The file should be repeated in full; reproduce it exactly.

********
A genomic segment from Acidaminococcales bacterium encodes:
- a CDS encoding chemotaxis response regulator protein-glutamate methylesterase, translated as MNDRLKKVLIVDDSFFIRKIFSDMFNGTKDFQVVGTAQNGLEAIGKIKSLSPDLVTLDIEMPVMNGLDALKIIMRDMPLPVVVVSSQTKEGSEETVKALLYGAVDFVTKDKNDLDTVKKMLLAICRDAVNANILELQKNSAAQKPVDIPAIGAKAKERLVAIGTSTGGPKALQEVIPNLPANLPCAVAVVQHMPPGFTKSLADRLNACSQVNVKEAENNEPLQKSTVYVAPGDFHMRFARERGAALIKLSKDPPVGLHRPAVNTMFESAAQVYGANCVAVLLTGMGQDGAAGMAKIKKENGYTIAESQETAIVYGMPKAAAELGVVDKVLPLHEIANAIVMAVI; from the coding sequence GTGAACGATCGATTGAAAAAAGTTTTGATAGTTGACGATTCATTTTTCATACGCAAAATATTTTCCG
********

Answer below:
A genomic segment from Acidaminococcales bacterium encodes:
- a CDS encoding chemotaxis response regulator protein-glutamate methylesterase, translated as MNDRLKKVLIVDDSFFIRKIFSDMFNGTKDFQVVGTAQNGLEAIGKIKSLSPDLVTLDIEMPVMNGLDALKIIMRDMPLPVVVVSSQTKEGSEETVKALLYGAVDFVTKDKNDLDTVKKMLLAICRDAVNANILELQKNSAAQKPVDIPAIGAKAKERLVAIGTSTGGPKALQEVIPNLPANLPCAVAVVQHMPPGFTKSLADRLNACSQVNVKEAENNEPLQKSTVYVAPGDFHMRFARERGAALIKLSKDPPVGLHRPAVNTMFESAAQVYGANCVAVLLTGMGQDGAAGMAKIKKENGYTIAESQETAIVYGMPKAAAELGVVDKVLPLHEIANAIVMAVI; from the coding sequence GTGAACGATCGATTGAAAAAAGTTTTGATAGTTGACGATTCATTTTTCATACGCAAAATATTTTCCG